The court found that Koons had copied not only the "idea" of the photograph, but its "charming and unique expression." (Judges apparently consider charm a special attribute of art.) The fact that Koons had made "small changes here and there" was irrelevant, since only where "the points of dissimilarity exceed those that are similar" can there be a finding of no infringement. And the three-judge panel virtually repeated the language of the Rogers' brief in concluding that the Koons sculpture was not a parody of or comment on the Rogers photograph, and thus could not be privileged as a fair use. "It is not really the parody flag that appellants are flying under," the court wrote, "but rather the flag of piracy."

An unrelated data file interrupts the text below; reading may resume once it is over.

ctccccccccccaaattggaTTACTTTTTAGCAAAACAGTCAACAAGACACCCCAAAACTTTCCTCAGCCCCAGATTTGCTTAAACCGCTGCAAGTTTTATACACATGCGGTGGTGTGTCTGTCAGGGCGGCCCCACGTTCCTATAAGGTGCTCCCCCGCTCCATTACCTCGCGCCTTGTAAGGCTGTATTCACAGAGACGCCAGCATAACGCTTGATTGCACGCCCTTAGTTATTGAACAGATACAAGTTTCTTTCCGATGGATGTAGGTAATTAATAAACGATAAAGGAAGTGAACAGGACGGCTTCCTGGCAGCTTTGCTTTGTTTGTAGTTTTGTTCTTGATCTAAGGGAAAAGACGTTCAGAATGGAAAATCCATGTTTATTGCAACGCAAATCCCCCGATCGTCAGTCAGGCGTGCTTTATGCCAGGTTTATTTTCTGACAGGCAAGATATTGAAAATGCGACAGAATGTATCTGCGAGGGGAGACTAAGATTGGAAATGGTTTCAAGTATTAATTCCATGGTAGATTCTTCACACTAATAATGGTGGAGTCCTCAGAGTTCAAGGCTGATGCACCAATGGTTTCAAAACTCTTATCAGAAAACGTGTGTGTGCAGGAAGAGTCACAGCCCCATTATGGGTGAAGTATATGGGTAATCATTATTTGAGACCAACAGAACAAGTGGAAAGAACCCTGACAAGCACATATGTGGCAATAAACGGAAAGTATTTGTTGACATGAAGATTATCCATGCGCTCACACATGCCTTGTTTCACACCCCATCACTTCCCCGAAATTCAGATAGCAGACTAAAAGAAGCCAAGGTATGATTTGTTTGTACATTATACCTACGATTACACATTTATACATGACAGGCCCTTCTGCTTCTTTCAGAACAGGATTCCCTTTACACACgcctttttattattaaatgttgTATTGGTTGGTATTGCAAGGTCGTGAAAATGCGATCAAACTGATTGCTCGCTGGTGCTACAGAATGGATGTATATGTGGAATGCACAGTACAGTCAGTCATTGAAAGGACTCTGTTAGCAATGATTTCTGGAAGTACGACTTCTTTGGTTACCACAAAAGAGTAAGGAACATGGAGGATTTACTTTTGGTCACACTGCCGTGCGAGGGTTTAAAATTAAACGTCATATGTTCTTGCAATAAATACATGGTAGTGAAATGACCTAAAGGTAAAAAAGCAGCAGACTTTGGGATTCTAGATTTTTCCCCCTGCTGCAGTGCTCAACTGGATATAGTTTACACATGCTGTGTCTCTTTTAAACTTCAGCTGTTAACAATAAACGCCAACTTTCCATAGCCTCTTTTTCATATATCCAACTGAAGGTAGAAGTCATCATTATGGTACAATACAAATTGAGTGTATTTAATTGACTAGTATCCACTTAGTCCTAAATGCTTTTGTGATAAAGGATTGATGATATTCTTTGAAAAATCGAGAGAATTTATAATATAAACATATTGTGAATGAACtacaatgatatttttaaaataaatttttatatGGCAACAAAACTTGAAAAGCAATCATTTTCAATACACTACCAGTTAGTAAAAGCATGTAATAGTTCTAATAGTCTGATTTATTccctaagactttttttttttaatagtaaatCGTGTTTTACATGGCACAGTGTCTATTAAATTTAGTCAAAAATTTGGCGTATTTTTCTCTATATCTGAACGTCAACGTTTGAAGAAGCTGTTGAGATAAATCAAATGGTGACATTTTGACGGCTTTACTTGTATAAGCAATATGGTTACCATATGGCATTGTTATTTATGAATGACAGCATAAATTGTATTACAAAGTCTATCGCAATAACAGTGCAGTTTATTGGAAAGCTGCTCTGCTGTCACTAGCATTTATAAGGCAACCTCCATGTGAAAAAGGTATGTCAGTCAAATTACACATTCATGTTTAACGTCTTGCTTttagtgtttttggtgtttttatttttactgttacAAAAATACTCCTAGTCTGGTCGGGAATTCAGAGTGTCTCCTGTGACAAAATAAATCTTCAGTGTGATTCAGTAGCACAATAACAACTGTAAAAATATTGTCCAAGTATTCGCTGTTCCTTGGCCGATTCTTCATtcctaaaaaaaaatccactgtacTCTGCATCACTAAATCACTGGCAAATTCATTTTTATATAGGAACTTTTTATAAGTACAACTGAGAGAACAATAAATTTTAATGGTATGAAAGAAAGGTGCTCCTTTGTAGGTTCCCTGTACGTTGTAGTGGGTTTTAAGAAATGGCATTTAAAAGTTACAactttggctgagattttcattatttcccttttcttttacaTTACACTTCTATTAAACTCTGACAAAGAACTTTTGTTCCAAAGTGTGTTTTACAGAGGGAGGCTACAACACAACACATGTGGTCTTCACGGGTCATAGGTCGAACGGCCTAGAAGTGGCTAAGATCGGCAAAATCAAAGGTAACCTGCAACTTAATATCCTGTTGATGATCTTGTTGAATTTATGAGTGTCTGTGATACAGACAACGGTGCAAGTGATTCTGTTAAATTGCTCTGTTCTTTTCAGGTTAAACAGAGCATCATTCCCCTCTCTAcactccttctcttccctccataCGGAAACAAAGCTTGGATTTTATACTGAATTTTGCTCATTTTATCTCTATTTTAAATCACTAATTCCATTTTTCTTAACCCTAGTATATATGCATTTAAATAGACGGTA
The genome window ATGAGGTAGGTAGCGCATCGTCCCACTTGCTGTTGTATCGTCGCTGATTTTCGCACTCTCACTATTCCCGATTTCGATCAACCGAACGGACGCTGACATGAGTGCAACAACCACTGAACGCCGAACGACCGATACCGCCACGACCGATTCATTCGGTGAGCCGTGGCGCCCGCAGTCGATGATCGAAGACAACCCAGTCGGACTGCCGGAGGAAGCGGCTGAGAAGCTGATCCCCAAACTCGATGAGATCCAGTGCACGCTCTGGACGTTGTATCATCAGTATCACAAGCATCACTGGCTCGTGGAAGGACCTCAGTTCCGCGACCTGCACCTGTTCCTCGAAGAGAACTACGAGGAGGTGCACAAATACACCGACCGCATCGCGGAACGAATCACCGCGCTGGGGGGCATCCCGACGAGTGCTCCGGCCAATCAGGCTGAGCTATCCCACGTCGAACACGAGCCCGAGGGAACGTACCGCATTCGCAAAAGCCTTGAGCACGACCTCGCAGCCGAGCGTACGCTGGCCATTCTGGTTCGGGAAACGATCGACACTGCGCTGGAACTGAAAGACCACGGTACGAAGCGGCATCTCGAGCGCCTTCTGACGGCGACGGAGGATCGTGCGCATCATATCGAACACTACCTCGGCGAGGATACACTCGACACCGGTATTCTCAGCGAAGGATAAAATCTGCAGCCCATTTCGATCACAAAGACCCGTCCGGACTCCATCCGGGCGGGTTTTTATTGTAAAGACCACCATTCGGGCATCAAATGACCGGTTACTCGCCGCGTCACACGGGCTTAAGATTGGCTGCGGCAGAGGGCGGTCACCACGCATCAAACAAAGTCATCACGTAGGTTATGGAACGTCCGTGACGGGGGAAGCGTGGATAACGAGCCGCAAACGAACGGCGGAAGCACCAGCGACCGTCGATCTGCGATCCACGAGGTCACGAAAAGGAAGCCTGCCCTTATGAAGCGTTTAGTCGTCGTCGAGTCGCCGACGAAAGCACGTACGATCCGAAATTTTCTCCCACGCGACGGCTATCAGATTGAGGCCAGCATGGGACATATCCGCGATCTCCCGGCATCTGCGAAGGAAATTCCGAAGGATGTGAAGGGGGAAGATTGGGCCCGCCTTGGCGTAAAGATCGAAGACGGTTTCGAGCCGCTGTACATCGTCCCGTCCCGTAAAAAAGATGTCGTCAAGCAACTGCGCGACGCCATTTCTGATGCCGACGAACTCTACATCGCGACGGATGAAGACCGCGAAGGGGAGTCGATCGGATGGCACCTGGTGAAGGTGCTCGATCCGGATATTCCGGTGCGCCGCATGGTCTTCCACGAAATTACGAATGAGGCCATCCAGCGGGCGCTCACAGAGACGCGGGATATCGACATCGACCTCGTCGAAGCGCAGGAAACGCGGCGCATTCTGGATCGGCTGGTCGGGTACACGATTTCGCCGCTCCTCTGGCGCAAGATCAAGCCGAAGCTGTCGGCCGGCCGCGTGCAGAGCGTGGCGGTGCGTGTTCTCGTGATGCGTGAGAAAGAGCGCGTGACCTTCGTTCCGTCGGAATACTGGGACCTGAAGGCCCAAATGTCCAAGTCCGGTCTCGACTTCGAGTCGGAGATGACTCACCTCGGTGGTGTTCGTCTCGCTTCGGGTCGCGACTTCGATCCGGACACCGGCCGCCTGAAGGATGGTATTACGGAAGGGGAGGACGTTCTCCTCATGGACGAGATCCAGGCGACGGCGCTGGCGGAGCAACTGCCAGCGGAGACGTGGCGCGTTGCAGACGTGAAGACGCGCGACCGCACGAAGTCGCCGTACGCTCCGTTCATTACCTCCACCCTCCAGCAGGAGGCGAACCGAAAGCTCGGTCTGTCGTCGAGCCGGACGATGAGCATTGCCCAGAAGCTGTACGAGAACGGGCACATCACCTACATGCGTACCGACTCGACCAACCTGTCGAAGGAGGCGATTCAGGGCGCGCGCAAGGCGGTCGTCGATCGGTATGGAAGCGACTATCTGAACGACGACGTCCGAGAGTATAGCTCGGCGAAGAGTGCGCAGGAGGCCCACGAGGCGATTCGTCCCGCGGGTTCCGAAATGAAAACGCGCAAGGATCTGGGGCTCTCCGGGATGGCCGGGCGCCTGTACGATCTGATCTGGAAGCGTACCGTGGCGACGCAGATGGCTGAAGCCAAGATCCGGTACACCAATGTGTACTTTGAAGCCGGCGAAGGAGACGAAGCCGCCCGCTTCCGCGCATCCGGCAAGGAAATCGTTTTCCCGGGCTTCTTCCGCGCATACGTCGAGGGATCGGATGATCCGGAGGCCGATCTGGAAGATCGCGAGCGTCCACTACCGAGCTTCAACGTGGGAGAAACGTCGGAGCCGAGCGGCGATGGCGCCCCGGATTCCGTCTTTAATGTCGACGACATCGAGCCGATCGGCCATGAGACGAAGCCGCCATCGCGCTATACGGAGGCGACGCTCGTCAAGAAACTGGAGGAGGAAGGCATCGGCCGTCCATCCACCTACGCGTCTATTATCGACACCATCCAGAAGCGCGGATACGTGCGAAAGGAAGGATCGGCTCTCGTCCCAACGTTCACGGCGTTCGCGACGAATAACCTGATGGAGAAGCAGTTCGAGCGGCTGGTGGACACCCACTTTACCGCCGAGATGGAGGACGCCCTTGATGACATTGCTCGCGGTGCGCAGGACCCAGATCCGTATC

What about market harm? Rogers had been unable to establish any actual harm save for the loss of a modest copyright fee, though he claimed that the sculpture had damaged his potential to license the photograph for three-dimensional rendering. Koons had pointed out that Rogers had taken photographs for 25 years without ever availing himself of this market. But the court concluded that "it is obviously not implausible" that if Jeff Koons could find reason to make a sculpture out of "Puppies," someone else could as well. Koons also argued that two such different works could scarcely compete in the same marketplace, but the court observed that commercially marketed photos of "String of Puppies" could damage the market for the notecards. It was hard to avoid the conclusion that the judges had it in for Jeff Koons.